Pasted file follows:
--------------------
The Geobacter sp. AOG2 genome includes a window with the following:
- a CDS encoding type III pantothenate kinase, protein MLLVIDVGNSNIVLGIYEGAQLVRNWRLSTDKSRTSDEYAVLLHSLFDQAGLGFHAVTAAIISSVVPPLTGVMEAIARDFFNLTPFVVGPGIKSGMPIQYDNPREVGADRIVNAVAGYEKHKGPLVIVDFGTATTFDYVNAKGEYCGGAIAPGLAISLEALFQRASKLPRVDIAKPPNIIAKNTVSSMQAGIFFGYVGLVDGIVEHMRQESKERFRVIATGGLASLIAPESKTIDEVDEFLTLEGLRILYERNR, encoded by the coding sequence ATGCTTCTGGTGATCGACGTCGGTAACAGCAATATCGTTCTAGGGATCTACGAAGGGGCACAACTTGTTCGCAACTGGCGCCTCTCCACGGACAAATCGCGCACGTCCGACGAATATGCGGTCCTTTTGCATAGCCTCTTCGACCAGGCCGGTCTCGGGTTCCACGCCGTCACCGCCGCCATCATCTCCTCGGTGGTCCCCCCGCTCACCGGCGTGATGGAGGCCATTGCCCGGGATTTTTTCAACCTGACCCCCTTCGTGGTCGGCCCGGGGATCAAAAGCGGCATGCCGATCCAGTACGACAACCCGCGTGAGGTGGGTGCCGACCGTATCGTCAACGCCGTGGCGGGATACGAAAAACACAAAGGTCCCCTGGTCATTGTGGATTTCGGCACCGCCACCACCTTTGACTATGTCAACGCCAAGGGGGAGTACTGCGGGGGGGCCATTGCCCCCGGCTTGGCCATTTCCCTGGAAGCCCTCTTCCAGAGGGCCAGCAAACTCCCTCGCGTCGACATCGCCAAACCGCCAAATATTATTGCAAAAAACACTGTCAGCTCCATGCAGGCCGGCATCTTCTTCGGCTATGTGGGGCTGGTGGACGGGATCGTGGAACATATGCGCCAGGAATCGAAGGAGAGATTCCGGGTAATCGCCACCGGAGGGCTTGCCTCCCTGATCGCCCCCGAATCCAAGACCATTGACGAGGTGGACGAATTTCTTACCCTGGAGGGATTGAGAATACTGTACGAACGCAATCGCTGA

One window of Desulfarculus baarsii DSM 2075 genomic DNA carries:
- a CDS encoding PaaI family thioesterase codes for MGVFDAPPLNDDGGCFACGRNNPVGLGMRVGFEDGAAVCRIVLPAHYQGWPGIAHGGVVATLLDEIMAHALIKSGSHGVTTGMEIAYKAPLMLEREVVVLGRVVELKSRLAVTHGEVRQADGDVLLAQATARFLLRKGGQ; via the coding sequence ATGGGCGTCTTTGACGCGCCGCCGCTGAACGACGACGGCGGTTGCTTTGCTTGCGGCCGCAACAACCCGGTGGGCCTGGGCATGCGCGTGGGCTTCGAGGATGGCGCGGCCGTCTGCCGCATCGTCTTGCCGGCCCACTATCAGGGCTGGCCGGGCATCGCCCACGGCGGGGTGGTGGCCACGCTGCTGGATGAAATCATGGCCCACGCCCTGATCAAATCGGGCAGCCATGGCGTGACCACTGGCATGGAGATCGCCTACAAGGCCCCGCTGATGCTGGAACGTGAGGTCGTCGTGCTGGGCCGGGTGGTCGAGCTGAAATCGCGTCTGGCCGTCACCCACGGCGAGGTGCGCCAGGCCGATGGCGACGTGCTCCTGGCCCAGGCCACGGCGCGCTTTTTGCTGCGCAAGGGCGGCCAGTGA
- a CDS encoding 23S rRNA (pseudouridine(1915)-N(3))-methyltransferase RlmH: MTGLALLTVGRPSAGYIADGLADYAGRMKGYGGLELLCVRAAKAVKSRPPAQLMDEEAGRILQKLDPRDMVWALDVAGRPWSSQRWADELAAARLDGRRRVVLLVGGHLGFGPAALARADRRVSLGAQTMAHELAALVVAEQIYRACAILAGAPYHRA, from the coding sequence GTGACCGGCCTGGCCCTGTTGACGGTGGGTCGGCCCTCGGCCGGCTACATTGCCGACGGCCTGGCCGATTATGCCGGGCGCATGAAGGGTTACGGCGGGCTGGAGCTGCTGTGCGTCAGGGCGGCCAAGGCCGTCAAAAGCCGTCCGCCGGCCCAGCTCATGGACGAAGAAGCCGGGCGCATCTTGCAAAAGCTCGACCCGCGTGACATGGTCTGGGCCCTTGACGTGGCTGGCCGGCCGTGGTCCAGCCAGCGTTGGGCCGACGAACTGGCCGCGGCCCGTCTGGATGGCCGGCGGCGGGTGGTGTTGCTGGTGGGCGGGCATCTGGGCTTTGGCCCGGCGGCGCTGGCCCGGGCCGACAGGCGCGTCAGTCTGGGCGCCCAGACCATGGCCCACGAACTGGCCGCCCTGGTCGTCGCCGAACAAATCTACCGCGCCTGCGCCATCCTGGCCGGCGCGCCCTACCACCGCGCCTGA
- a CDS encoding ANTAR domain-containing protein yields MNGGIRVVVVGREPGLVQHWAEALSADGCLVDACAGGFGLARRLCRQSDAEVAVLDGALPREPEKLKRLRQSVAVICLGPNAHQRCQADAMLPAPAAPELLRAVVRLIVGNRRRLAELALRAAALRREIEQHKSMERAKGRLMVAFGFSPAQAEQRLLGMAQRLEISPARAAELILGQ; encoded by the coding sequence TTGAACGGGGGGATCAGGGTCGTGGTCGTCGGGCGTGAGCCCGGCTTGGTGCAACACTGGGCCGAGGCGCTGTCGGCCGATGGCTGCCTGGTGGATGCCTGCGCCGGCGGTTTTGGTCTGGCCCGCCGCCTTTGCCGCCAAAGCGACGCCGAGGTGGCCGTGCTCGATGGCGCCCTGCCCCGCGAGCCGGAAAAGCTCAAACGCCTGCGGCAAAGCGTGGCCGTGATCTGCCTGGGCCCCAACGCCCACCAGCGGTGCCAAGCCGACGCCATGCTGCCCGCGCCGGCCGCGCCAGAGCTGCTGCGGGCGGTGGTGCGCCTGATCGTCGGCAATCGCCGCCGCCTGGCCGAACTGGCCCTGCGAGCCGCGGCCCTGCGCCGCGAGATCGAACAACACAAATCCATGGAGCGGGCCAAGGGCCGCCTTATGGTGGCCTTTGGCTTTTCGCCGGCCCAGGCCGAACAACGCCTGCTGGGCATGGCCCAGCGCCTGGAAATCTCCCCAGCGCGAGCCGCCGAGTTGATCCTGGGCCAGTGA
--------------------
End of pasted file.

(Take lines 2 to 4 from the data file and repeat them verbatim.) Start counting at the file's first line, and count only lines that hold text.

- a CDS encoding type III pantothenate kinase, protein MLLVIDVGNSNIVLGIYEGAQLVRNWRLSTDKSRTSDEYAVLLHSLFDQAGLGFHAVTAAIISSVVPPLTGVMEAIARDFFNLTPFVVGPGIKSGMPIQYDNPREVGADRIVNAVAGYEKHKGPLVIVDFGTATTFDYVNAKGEYCGGAIAPGLAISLEALFQRASKLPRVDIAKPPNIIAKNTVSSMQAGIFFGYVGLVDGIVEHMRQESKERFRVIATGGLASLIAPESKTIDEVDEFLTLEGLRILYERNR, encoded by the coding sequence ATGCTTCTGGTGATCGACGTCGGTAACAGCAATATCGTTCTAGGGATCTACGAAGGGGCACAACTTGTTCGCAACTGGCGCCTCTCCACGGACAAATCGCGCACGTCCGACGAATATGCGGTCCTTTTGCATAGCCTCTTCGACCAGGCCGGTCTCGGGTTCCACGCCGTCACCGCCGCCATCATCTCCTCGGTGGTCCCCCCGCTCACCGGCGTGATGGAGGCCATTGCCCGGGATTTTTTCAACCTGACCCCCTTCGTGGTCGGCCCGGGGATCAAAAGCGGCATGCCGATCCAGTACGACAACCCGCGTGAGGTGGGTGCCGACCGTATCGTCAACGCCGTGGCGGGATACGAAAAACACAAAGGTCCCCTGGTCATTGTGGATTTCGGCACCGCCACCACCTTTGACTATGTCAACGCCAAGGGGGAGTACTGCGGGGGGGCCATTGCCCCCGGCTTGGCCATTTCCCTGGAAGCCCTCTTCCAGAGGGCCAGCAAACTCCCTCGCGTCGACATCGCCAAACCGCCAAATATTATTGCAAAAAACACTGTCAGCTCCATGCAGGCCGGCATCTTCTTCGGCTATGTGGGGCTGGTGGACGGGATCGTGGAACATATGCGCCAGGAATCGAAGGAGAGATTCCGGGTAATCGCCACCGGAGGGCTTGCCTCCCTGATCGCCCCCGAATCCAAGACCATTGACGAGGTGGACGAATTTCTTACCCTGGAGGGATTGAGAATACTGTACGAACGCAATCGCTGA

One window of Desulfarculus baarsii DSM 2075 genomic DNA carries:
- a CDS encoding PaaI family thioesterase codes for MGVFDAPPLNDDGGCFACGRNNPVGLGMRVGFEDGAAVCRIVLPAHYQGWPGIAHGGVVATLLDEIMAHALIKSGSHGVTTGMEIAYKAPLMLEREVVVLGRVVELKSRLAVTHGEVRQADGDVLLAQATARFLLRKGGQ; via the coding sequence ATGGGCGTCTTTGACGCGCCGCCGCTGAACGACGACGGCGGTTGCTTTGCTTGCGGCCGCAACAACCCGGTGGGCCTGGGCATGCGCGTGGGCTTCGAGGATGGCGCGGCCGTCTGCCGCATCGTCTTGCCGGCCCACTATCAGGGCTGGCCGGGCATCGCCCACGGCGGGGTGGTGGCCACGCTGCTGGATGAAATCATGGCCCACGCCCTGATCAAATCGGGCAGCCATGGCGTGACCACTGGCATGGAGATCGCCTACAAGGCCCCGCTGATGCTGGAACGTGAGGTCGTCGTGCTGGGCCGGGTGGTCGAGCTGAAATCGCGTCTGGCCGTCACCCACGGCGAGGTGCGCCAGGCCGATGGCGACGTGCTCCTGGCCCAGGCCACGGCGCGCTTTTTGCTGCGCAAGGGCGGCCAGTGA